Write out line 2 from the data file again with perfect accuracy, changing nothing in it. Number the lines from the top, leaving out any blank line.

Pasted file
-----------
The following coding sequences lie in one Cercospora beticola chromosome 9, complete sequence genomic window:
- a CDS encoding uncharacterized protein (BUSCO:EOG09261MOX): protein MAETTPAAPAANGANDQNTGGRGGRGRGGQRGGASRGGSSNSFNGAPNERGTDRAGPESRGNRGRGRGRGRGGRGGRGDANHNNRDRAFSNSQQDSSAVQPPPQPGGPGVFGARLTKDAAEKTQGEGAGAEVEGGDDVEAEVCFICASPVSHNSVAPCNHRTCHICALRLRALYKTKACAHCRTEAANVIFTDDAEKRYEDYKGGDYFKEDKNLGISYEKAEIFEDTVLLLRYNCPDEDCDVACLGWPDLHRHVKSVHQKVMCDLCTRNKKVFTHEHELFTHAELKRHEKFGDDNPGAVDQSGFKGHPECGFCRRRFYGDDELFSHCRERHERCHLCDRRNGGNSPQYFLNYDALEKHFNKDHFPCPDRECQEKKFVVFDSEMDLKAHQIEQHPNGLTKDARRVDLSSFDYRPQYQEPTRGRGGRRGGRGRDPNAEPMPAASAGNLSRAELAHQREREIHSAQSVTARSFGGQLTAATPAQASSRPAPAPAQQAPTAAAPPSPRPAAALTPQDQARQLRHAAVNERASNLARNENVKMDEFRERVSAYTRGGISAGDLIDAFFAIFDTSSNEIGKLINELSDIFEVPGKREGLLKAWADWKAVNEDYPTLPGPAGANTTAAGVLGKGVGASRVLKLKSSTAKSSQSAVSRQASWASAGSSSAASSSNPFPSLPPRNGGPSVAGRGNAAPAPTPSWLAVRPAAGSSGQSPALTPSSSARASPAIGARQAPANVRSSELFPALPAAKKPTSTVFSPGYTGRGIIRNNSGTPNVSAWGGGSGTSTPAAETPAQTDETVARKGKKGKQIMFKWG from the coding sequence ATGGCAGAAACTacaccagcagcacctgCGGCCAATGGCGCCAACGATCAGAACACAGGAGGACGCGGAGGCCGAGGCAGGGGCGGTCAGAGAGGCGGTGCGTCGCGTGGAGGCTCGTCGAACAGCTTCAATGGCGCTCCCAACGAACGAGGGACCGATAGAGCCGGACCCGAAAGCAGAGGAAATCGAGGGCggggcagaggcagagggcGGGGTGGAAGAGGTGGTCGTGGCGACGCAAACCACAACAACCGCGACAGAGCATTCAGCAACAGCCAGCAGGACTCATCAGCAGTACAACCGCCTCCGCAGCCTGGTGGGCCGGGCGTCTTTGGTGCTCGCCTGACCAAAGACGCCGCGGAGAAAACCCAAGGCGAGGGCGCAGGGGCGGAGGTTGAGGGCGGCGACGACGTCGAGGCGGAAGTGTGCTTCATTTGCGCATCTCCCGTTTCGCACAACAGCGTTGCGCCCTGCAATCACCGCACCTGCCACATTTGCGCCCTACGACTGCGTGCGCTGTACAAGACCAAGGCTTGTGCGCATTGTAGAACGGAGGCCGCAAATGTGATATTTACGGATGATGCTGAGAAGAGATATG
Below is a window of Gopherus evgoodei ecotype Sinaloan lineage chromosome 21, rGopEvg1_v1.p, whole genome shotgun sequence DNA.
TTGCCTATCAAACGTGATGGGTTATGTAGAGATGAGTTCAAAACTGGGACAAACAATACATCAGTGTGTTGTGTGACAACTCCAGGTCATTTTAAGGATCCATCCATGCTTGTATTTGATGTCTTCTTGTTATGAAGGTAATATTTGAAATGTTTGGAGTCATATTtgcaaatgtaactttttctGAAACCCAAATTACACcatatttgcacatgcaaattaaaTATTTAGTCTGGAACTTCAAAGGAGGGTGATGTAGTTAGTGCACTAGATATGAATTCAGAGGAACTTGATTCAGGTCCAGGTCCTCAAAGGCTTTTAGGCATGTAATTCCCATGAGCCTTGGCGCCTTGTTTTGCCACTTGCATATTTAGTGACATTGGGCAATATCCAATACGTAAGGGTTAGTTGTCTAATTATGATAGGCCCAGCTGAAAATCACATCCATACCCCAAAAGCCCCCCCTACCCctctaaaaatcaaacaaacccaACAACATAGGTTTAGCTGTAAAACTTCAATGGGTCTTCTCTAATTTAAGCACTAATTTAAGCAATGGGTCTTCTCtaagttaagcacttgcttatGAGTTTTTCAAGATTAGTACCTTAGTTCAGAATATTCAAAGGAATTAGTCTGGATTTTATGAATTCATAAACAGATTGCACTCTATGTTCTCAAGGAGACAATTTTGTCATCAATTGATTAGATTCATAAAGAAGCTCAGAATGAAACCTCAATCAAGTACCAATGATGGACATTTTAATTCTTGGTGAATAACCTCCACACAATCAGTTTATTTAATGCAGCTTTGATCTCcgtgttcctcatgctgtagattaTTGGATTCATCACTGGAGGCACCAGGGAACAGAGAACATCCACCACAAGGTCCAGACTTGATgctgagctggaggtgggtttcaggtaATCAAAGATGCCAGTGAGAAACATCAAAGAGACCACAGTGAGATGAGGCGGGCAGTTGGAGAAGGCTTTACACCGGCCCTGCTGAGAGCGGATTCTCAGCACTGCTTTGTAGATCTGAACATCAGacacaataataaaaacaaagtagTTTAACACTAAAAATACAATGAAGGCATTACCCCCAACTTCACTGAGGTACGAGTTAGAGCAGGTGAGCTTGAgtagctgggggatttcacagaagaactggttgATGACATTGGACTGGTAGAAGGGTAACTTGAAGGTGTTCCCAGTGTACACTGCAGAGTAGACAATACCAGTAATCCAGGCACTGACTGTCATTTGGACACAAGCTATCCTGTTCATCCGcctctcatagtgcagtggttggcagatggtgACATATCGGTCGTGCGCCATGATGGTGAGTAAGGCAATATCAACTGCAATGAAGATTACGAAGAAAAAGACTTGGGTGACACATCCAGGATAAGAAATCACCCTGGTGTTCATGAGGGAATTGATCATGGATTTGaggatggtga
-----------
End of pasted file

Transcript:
- a CDS encoding uncharacterized protein (BUSCO:EOG09261MOX): protein MAETTPAAPAANGANDQNTGGRGGRGRGGQRGGASRGGSSNSFNGAPNERGTDRAGPESRGNRGRGRGRGRGGRGGRGDANHNNRDRAFSNSQQDSSAVQPPPQPGGPGVFGARLTKDAAEKTQGEGAGAEVEGGDDVEAEVCFICASPVSHNSVAPCNHRTCHICALRLRALYKTKACAHCRTEAANVIFTDDAEKRYEDYKGGDYFKEDKNLGISYEKAEIFEDTVLLLRYNCPDEDCDVACLGWPDLHRHVKSVHQKVMCDLCTRNKKVFTHEHELFTHAELKRHEKFGDDNPGAVDQSGFKGHPECGFCRRRFYGDDELFSHCRERHERCHLCDRRNGGNSPQYFLNYDALEKHFNKDHFPCPDRECQEKKFVVFDSEMDLKAHQIEQHPNGLTKDARRVDLSSFDYRPQYQEPTRGRGGRRGGRGRDPNAEPMPAASAGNLSRAELAHQREREIHSAQSVTARSFGGQLTAATPAQASSRPAPAPAQQAPTAAAPPSPRPAAALTPQDQARQLRHAAVNERASNLARNENVKMDEFRERVSAYTRGGISAGDLIDAFFAIFDTSSNEIGKLINELSDIFEVPGKREGLLKAWADWKAVNEDYPTLPGPAGANTTAAGVLGKGVGASRVLKLKSSTAKSSQSAVSRQASWASAGSSSAASSSNPFPSLPPRNGGPSVAGRGNAAPAPTPSWLAVRPAAGSSGQSPALTPSSSARASPAIGARQAPANVRSSELFPALPAAKKPTSTVFSPGYTGRGIIRNNSGTPNVSAWGGGSGTSTPAAETPAQTDETVARKGKKGKQIMFKWG from the coding sequence ATGGCAGAAACTacaccagcagcacctgCGGCCAATGGCGCCAACGATCAGAACACAGGAGGACGCGGAGGCCGAGGCAGGGGCGGTCAGAGAGGCGGTGCGTCGCGTGGAGGCTCGTCGAACAGCTTCAATGGCGCTCCCAACGAACGAGGGACCGATAGAGCCGGACCCGAAAGCAGAGGAAATCGAGGGCggggcagaggcagagggcGGGGTGGAAGAGGTGGTCGTGGCGACGCAAACCACAACAACCGCGACAGAGCATTCAGCAACAGCCAGCAGGACTCATCAGCAGTACAACCGCCTCCGCAGCCTGGTGGGCCGGGCGTCTTTGGTGCTCGCCTGACCAAAGACGCCGCGGAGAAAACCCAAGGCGAGGGCGCAGGGGCGGAGGTTGAGGGCGGCGACGACGTCGAGGCGGAAGTGTGCTTCATTTGCGCATCTCCCGTTTCGCACAACAGCGTTGCGCCCTGCAATCACCGCACCTGCCACATTTGCGCCCTACGACTGCGTGCGCTGTACAAGACCAAGGCTTGTGCGCATTGTAGAACGGAGGCCGCAAATGTGATATTTACGGATGATGCTGAGAAGAGATATG